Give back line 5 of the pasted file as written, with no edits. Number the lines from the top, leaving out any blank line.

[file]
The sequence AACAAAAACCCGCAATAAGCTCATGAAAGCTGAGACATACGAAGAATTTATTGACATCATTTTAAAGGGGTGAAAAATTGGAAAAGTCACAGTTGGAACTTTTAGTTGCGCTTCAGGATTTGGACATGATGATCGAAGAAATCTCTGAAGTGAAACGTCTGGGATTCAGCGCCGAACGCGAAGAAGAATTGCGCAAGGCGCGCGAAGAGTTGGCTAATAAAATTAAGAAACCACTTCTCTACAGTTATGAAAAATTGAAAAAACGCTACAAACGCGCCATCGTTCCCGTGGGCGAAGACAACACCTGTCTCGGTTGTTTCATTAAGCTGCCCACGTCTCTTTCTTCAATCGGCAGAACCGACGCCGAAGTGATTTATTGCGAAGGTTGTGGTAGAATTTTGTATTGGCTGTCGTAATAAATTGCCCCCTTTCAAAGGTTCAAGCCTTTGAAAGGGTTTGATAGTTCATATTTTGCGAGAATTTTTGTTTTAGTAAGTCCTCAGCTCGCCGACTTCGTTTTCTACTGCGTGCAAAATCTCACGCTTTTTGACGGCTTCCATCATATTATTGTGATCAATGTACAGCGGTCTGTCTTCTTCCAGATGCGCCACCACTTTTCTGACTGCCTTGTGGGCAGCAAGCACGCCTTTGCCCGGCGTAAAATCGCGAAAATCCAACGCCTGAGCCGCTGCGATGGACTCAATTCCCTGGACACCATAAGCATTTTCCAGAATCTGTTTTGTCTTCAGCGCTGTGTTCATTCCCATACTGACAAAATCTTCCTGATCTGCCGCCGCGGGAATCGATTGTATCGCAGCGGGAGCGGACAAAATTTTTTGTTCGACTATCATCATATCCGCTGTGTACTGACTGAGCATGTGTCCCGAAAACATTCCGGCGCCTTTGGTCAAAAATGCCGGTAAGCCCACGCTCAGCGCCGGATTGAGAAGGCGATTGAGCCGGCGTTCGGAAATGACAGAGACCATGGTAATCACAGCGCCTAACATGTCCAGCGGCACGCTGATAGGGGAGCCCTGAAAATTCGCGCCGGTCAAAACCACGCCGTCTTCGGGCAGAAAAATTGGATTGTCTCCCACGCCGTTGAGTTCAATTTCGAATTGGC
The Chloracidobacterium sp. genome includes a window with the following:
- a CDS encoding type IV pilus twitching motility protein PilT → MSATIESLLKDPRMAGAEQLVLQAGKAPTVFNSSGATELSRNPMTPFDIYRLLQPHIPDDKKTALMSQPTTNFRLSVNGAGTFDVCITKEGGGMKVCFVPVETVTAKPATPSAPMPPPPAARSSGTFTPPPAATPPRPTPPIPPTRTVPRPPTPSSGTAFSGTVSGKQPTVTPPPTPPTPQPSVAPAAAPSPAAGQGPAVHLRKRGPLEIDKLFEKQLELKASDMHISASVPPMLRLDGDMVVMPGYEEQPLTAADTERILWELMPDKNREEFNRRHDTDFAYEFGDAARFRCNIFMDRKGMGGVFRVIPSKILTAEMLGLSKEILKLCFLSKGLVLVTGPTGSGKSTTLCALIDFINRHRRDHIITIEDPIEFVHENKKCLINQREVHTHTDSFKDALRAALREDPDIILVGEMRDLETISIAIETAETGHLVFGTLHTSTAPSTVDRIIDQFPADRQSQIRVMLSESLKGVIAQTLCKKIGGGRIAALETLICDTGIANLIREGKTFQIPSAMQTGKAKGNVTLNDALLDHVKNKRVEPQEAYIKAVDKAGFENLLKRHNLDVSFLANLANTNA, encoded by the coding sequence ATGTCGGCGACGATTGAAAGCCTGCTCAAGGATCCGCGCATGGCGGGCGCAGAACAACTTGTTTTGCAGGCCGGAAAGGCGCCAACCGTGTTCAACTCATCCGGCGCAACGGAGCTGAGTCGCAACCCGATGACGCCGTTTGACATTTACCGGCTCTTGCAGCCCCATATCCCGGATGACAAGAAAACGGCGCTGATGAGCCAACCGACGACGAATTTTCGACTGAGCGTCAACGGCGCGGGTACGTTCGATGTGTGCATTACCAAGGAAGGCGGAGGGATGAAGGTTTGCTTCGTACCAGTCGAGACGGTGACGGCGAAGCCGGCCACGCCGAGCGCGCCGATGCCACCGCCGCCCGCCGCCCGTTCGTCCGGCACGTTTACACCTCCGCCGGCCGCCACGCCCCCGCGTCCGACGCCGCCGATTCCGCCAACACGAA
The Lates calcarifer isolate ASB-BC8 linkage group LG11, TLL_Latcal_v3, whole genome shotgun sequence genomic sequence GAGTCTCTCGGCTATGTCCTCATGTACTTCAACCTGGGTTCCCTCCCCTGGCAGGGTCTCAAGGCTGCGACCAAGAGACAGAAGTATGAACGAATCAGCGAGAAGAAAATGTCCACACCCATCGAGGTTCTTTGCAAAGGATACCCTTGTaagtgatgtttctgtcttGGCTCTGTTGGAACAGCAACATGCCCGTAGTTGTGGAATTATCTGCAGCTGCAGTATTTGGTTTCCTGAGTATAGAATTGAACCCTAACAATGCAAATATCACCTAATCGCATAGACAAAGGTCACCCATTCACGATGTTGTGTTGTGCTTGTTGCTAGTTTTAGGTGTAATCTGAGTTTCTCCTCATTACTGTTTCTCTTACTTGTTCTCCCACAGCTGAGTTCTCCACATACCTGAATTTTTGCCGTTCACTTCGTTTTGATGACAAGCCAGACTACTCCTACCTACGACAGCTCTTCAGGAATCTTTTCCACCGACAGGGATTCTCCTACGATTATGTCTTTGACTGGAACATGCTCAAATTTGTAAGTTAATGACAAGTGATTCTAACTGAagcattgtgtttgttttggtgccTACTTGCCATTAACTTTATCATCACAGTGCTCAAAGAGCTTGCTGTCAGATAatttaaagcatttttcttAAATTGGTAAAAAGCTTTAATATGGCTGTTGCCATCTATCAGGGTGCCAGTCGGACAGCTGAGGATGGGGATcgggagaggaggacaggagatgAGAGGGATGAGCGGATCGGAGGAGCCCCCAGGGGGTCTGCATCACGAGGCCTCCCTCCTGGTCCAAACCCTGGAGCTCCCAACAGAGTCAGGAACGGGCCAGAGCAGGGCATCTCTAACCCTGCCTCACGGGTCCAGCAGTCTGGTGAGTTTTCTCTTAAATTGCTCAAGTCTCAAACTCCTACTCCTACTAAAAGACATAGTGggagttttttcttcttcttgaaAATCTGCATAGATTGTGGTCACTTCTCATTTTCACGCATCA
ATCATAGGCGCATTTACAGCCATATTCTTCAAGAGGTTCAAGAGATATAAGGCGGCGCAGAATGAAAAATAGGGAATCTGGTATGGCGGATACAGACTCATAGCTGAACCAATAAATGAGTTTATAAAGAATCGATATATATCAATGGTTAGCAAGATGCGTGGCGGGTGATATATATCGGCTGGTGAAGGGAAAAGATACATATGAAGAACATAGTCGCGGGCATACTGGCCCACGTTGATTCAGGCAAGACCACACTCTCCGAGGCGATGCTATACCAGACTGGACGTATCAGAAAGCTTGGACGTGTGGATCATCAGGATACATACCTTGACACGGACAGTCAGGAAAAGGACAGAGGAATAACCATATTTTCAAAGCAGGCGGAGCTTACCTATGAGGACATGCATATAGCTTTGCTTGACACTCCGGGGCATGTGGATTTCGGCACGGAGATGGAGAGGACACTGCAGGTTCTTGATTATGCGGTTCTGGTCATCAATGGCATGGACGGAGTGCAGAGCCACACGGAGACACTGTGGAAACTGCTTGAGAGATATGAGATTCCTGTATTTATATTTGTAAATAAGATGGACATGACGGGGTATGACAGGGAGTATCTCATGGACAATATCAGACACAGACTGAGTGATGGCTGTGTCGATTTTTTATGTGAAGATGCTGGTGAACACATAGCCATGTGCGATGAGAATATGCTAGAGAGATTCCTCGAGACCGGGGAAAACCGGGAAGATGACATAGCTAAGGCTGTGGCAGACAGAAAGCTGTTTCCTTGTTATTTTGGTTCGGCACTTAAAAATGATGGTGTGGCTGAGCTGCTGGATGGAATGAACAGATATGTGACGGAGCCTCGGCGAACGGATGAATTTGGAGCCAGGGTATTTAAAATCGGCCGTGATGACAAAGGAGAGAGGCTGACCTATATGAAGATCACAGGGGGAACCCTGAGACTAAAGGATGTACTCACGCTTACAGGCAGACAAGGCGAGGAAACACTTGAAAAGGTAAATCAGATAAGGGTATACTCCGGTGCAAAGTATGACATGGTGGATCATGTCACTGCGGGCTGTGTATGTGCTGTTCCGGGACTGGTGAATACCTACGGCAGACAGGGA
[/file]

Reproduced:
ATCATAGGCGCATTTACAGCCATATTCTTCAAGAGGTTCAAGAGATATAAGGCGGCGCAGAATGAAAAATAGGGAATCTGGTATGGCGGATACAGACTCATAGCTGAACCAATAAATGAGTTTATAAAGAATCGATATATATCAATGGTTAGCAAGATGCGTGGCGGGTGATATATATCGGCTGGTGAAGGGAAAAGATACATATGAAGAACATAGTCGCGGGCATACTGGCCCACGTTGATTCAGGCAAGACCACACTCTCCGAGGCGATGCTATACCAGACTGGACGTATCAGAAAGCTTGGACGTGTGGATCATCAGGATACATACCTTGACACGGACAGTCAGGAAAAGGACAGAGGAATAACCATATTTTCAAAGCAGGCGGAGCTTACCTATGAGGACATGCATATAGCTTTGCTTGACACTCCGGGGCATGTGGATTTCGGCACGGAGATGGAGAGGACACTGCAGGTTCTTGATTATGCGGTTCTGGTCATCAATGGCATGGACGGAGTGCAGAGCCACACGGAGACACTGTGGAAACTGCTTGAGAGATATGAGATTCCTGTATTTATATTTGTAAATAAGATGGACATGACGGGGTATGACAGGGAGTATCTCATGGACAATATCAGACACAGACTGAGTGATGGCTGTGTCGATTTTTTATGTGAAGATGCTGGTGAACACATAGCCATGTGCGATGAGAATATGCTAGAGAGATTCCTCGAGACCGGGGAAAACCGGGAAGATGACATAGCTAAGGCTGTGGCAGACAGAAAGCTGTTTCCTTGTTATTTTGGTTCGGCACTTAAAAATGATGGTGTGGCTGAGCTGCTGGATGGAATGAACAGATATGTGACGGAGCCTCGGCGAACGGATGAATTTGGAGCCAGGGTATTTAAAATCGGCCGTGATGACAAAGGAGAGAGGCTGACCTATATGAAGATCACAGGGGGAACCCTGAGACTAAAGGATGTACTCACGCTTACAGGCAGACAAGGCGAGGAAACACTTGAAAAGGTAAATCAGATAAGGGTATACTCCGGTGCAAAGTATGACATGGTGGATCATGTCACTGCGGGCTGTGTATGTGCTGTTCCGGGACTGGTGAATACCTACGGCAGACAGGGA